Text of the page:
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Thread: grandsons

  1. #1
    Join Date
    Nov 2006
    Mountain Home, Arkansas


    We have a little family tradition where wife and I take our grandchildren here for a week each summer. I get the boys, the wife, the girl.
    The boys are 10 year old fraternal twins. Very smart and curious. Completely different personalities. One of the boys has always asked to do something in my workshop. I have been, and still am, reluctant to allow them to use my tools. Their parents are quite protective. Truthfully, I think they caught that from me. But, they ask and I hate to deny them the experience. One wants to turn something, I may work on that.
    Here is the question, what do you who have allowed children to use your shop think of letting a ten year old use: tablesaw, bandsaw, slider-miter, planer, jointer, etc.?
    At this point, I'm sure the tablesaw is an absolute no-no.
    "Folks is funny critters."

    Think for yourselves and let others enjoy the privilege to do so, too. ~Voltaire

  2. #2
    Join Date
    Dec 2006
    Yorktown, Virginia
    Jigsaw and select hand tools here. I'm in the same boat. Mine seem to delight in pounding nails in 2x4's. I supervise block plane, chisel, rasps, sandpaper, handsaw, square and brace and bit for building of birdhouses and other small things. These boys are far from ready for any big machinery.

  3. #3
    Join Date
    May 2007
    Kansas City, Missouri
    As Ted said, most are content to pound nails into wood, but might do a project they can take home and enjoy. We always did either bird houses or cars. I typically cut out most of the parts and let them do the assembly (gluing, screws, nails, etc) and finish work (sanding, paint, etc.).

    My son still has some old projects that he did from way back and he's not a sentimental type of person.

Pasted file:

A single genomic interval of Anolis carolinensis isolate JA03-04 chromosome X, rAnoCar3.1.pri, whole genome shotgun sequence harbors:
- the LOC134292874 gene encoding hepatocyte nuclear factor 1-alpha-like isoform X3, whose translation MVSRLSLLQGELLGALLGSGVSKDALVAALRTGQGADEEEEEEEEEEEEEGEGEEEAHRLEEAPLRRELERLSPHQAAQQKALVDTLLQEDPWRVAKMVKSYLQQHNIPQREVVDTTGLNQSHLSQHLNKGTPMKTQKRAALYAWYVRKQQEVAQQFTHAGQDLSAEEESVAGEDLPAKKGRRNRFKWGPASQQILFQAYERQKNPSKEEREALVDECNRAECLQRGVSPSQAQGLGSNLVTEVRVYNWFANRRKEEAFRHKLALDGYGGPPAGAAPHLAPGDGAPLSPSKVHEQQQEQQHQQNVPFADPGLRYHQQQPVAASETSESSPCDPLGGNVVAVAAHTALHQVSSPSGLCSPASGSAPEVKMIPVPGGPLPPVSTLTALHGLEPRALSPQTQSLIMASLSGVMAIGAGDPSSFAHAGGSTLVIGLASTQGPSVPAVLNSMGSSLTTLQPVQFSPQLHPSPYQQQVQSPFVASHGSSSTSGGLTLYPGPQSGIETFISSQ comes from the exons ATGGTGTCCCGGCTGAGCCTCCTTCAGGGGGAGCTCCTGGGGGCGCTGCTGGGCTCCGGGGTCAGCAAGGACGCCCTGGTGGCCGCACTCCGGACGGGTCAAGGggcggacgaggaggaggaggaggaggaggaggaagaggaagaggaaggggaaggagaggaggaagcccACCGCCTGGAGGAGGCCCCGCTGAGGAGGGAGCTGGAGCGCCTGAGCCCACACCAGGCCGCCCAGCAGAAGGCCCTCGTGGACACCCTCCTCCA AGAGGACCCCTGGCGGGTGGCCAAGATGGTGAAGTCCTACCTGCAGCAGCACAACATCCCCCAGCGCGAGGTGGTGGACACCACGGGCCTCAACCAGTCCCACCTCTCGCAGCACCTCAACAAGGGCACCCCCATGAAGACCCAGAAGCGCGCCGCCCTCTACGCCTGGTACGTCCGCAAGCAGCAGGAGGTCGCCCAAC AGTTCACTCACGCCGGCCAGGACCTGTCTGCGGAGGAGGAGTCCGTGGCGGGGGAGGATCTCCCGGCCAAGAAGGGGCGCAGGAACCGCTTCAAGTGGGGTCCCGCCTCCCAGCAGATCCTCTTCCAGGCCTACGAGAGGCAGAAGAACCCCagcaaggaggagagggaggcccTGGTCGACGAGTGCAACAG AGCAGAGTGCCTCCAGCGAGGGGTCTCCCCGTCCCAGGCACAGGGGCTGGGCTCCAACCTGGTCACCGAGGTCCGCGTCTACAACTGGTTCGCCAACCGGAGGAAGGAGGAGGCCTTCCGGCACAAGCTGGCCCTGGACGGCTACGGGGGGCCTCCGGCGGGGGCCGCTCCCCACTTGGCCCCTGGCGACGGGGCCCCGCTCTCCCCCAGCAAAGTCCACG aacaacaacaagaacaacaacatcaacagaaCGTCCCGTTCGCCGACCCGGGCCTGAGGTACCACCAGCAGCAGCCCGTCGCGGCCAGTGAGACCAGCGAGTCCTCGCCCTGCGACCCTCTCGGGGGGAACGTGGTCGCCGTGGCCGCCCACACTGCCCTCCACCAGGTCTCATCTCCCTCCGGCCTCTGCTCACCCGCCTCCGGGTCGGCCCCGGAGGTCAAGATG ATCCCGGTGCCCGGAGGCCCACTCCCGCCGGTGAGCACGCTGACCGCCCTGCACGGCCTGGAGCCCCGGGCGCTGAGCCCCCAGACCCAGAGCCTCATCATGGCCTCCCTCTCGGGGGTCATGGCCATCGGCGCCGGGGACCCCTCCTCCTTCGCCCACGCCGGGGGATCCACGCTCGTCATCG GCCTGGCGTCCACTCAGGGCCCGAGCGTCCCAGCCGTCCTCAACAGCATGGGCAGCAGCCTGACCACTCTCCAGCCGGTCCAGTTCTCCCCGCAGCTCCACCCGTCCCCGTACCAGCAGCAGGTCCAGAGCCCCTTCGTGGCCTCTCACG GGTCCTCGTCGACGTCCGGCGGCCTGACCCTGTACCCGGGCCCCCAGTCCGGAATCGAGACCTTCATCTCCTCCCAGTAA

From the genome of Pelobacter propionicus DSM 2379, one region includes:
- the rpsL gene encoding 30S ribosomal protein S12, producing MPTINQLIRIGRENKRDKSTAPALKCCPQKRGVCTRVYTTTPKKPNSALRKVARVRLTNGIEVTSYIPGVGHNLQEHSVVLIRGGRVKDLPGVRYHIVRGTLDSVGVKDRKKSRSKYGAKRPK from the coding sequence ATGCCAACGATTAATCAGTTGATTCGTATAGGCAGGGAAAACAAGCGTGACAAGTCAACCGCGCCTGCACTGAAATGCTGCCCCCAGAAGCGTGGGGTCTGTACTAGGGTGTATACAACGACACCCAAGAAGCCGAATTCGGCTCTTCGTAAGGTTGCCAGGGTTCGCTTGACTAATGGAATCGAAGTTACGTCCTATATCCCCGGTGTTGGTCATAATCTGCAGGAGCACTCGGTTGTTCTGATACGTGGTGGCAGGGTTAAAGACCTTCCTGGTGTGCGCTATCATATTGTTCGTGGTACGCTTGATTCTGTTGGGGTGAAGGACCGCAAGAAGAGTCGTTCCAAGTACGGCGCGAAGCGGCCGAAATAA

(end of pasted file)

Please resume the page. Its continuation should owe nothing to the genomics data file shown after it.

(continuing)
To a small child, the perfect granddad is unafraid of big dogs and fierce storms but absolutely terrified of the word “boo.” – Robert Brault

  4. #4
    Join Date
    Dec 2007
    Tellico Plains, Tennessee
    my boy is long grown and can do what he wants, but when he was little, I tended to be more protective like you... unfortunately, when he was small I wasn't into woodworking much so I didn't get to teach him all that much. He's pretty talented when he has time to apply to a project and has a nice variety of tools in his own right.

    I have to agree with Ted... no major power tools yet.. with some close observation and lower speeds, he can do the lathe relatively safely... with a face mask ... DAMHIKT...

    But, 10 years old will only come once in their liftetime and working with Grandpa in his shop will be an experience they will never forget. I've always said that the perfect age for little boys is 10 years.... they are still in awe of the world, but of an age where you can talk to them in a more adult manner.... had I had the way... my son would stll be 10.
    Tellico Plains, TN
    My parents taught me to respect my elders, but it's getting harder and harder to find any.
    If you go looking for trouble, it will usually find you.

  5. #5
    Join Date
    Jan 2007
    Last edited by John Bartley; 11-29-2010 at 02:03 PM. Reason: extra thought...

  6. #6
    Join Date
    Mar 2008
    new york city burbs
    frank, no matter how mature or intelligent the boys are, they are still 10.
    Im middleaged, and make careless mistakes still, thankgod they havent cost me any digits.
    Id never let a 10 y/o near a power tool, even a hand held one.(maybe a drill if I was holding it with him)
    IM with Ted on this. maybe precut out a birdhouse or something, have all the parts rough cut, let them put it together, sand it, finish it,

  7. #7
    Join Date
    Sep 2007
    Plainwell, Michigan
    Let them design and do layout Frank. And they can be your supervisor when you do the cutting and with your guidance they can assemble, sand and finish. My granddaughter is 12 and has taken wood shop in school and school will not allow table saw usage until 8th grade but in 7th (which she is in) they were allowed to use a bandsaw. Do let them be involved with you in your shop, IT IS GREAT

  8. #8
    Join Date
    Mar 2007
    Long Hill Township, NJ

    Home Depot has kid's weekends around me on the first Saturday of every month. The supply pre-cut kits for assembly and finishing.

    There's no reason why you couldn't crank out a project that with some assembly with glue, nails, some sanding and a finish it would be a treasure.

    Tom Niemi's post today is proof -



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